Why Distressed Debt Investment Is Key in Bankruptcy Investing


Aug. 31 2015, Updated 4:15 p.m. ET

Turnaround from a bankrupt state requires an active plan

The revised share price after a company’s bankruptcy is not always the correct reflection of a company’s real value. By devising a counter plan, a fundamentally strong company can reverse its condition and get out of bankruptcy. It is easier said than done, though. Although the probability for a bankrupt company to again become a profitable company is one in ten, a company can return enormous profits to an investor who can estimate such a turnaround in the business.

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General Motors (GM), Ally Financials (ALLY), American Airlines (AAL), Six Flags (SIX), and various other companies were able to become profitable after bankruptcy. GM is part of the Consumer Discretionary Select SPDR Fund (XLY), while ALLY is part of the First Trust Financials AlphaDEX Fund’s (FXO) holdings. The chart below shows one-year growth in companies before and after filing for bankruptcy.

An opportunity in distressed debt

Marc Lasry, the co-founder and chief executive officer of Avenue Capital Group, in his interview on Wall Street Week, reported that he made more than 60% returns with bankruptcy investing. According to him, during the period of bankruptcy, investors can buy distressed debt at a far cheaper rate from the secondary market. Thus, an arbitrage strategy can help investors make a profit by buying debt at a more reasonable market price and holding it for the long term until the company again becomes profitable.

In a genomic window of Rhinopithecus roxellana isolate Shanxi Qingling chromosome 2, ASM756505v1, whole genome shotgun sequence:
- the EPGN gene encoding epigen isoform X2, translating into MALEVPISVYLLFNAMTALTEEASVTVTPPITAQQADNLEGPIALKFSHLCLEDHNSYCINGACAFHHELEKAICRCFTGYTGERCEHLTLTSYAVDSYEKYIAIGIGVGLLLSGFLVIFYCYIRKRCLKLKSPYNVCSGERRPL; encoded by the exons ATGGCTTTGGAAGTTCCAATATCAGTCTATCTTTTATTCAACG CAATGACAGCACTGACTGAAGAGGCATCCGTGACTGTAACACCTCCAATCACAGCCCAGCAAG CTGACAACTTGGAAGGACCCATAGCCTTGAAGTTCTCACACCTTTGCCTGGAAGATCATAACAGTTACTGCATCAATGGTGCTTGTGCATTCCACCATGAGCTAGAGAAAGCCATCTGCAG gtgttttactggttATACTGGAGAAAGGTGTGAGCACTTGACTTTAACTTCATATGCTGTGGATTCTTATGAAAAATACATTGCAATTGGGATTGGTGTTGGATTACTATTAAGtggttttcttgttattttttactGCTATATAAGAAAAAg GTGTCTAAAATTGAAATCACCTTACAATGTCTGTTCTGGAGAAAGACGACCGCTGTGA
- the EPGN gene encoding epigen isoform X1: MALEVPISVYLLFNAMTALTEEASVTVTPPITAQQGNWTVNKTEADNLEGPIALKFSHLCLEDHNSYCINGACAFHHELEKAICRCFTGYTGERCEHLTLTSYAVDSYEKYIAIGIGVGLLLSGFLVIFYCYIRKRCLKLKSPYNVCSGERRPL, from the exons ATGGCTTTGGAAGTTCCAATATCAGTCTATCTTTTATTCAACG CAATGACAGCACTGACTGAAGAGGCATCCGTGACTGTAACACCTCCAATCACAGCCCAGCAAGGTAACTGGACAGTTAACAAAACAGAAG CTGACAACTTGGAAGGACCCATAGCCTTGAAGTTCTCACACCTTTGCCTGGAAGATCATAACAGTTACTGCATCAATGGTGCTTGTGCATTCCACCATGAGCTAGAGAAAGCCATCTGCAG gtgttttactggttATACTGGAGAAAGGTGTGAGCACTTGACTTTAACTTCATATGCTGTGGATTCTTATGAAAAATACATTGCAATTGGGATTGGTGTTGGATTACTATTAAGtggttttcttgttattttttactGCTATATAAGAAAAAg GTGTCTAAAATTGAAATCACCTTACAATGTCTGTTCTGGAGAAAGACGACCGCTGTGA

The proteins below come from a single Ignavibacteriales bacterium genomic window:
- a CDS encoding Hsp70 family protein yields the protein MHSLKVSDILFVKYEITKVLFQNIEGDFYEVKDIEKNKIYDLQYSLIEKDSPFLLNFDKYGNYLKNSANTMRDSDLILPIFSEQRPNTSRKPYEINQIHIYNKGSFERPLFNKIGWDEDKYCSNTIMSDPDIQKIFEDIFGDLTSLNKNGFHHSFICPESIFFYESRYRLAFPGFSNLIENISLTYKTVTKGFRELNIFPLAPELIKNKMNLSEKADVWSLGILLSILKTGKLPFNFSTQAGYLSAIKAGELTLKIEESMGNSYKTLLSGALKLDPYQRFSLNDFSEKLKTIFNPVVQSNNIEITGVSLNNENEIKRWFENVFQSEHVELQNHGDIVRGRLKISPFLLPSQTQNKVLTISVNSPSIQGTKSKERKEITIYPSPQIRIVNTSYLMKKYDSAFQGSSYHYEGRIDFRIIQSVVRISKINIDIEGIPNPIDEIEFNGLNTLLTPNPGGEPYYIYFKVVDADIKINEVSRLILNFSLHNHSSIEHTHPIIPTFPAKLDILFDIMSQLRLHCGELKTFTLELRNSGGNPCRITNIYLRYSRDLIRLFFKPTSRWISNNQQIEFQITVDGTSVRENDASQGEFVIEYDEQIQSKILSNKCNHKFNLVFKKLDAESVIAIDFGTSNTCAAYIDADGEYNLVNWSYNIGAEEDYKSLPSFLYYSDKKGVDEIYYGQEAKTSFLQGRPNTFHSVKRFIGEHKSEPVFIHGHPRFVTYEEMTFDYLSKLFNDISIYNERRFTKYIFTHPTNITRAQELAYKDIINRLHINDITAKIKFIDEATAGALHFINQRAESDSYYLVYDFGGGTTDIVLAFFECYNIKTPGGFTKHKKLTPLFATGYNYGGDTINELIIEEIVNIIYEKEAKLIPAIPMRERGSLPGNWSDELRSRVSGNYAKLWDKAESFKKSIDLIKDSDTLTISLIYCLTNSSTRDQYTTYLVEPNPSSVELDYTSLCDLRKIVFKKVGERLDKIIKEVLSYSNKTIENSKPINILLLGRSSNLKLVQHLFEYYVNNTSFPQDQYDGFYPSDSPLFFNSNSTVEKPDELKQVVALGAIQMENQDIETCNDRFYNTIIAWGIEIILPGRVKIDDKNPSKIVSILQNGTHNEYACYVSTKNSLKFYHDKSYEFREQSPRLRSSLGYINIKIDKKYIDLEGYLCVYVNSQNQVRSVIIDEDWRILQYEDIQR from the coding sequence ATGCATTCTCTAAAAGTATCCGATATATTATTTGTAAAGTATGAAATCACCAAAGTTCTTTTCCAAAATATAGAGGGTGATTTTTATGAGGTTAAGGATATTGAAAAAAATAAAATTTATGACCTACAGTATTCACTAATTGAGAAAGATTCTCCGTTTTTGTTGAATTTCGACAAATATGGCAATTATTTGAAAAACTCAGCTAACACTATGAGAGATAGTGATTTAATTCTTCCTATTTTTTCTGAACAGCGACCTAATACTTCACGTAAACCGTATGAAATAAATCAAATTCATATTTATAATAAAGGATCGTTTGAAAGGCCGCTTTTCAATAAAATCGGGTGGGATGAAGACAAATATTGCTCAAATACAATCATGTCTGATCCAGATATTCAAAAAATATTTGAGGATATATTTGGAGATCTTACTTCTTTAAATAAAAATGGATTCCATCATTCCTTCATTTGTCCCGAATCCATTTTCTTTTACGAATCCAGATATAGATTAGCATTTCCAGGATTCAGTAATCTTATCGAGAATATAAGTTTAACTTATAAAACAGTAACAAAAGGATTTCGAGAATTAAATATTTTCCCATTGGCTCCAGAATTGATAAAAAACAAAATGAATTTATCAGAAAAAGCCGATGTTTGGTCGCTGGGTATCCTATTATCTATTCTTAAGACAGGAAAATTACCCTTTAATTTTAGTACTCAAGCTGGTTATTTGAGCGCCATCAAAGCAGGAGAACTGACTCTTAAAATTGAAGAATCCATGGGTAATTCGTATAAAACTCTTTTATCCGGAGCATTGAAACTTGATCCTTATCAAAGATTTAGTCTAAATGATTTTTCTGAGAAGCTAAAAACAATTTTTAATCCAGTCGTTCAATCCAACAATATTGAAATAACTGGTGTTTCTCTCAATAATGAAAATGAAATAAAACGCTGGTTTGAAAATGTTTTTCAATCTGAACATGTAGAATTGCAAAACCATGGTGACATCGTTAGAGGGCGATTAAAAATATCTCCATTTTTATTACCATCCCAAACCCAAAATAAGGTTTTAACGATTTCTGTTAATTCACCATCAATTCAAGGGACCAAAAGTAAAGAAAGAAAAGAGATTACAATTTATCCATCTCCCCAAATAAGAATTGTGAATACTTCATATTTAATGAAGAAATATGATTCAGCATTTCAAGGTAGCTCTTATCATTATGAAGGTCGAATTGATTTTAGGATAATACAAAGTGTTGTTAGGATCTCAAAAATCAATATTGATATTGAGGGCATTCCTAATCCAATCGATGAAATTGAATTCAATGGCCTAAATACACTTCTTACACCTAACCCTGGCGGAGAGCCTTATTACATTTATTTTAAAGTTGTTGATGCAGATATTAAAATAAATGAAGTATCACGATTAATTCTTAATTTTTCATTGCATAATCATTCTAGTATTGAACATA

Bond over equity

This strategy of buy and hold can also be done using equity, but it is riskier when compared with distressed debt investing. As debt holders have more rights to the assets of the company, during liquidation, they are preferred over equity shareholders. Thus, equity holders can lose all their money during bankruptcy, but also can gain the most. Thus, the generic rule of high risk and high return applies here as well.


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